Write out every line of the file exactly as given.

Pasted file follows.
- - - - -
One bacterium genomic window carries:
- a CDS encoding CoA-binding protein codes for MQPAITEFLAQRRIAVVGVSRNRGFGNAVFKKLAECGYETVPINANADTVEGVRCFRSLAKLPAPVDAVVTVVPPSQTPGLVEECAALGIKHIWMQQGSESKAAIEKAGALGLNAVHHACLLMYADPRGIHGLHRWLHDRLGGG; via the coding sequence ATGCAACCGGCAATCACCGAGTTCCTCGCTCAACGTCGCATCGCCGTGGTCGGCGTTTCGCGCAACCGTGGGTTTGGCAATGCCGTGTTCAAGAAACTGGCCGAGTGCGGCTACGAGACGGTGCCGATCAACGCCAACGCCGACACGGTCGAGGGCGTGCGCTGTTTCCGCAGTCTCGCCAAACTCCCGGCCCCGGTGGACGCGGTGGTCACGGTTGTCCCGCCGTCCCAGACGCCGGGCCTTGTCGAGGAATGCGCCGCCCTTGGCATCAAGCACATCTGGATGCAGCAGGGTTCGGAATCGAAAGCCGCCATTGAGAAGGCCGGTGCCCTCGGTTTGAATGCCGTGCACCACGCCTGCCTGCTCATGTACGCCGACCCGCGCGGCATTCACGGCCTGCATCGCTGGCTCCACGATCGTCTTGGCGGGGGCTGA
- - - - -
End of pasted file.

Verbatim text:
One bacterium genomic window carries:
- a CDS encoding CoA-binding protein codes for MQPAITEFLAQRRIAVVGVSRNRGFGNAVFKKLAECGYETVPINANADTVEGVRCFRSLAKLPAPVDAVVTVVPPSQTPGLVEECAALGIKHIWMQQGSESKAAIEKAGALGLNAVHHACLLMYADPRGIHGLHRWLHDRLGGG; via the coding sequence ATGCAACCGGCAATCACCGAGTTCCTCGCTCAACGTCGCATCGCCGTGGTCGGCGTTTCGCGCAACCGTGGGTTTGGCAATGCCGTGTTCAAGAAACTGGCCGAGTGCGGCTACGAGACGGTGCCGATCAACGCCAACGCCGACACGGTCGAGGGCGTGCGCTGTTTCCGCAGTCTCGCCAAACTCCCGGCCCCGGTGGACGCGGTGGTCACGGTTGTCCCGCCGTCCCAGACGCCGGGCCTTGTCGAGGAATGCGCCGCCCTTGGCATCAAGCACATCTGGATGCAGCAGGGTTCGGAATCGAAAGCCGCCATTGAGAAGGCCGGTGCCCTCGGTTTGAATGCCGTGCACCACGCCTGCCTGCTCATGTACGCCGACCCGCGCGGCATTCACGGCCTGCATCGCTGGCTCCACGATCGTCTTGGCGGGGGCTGA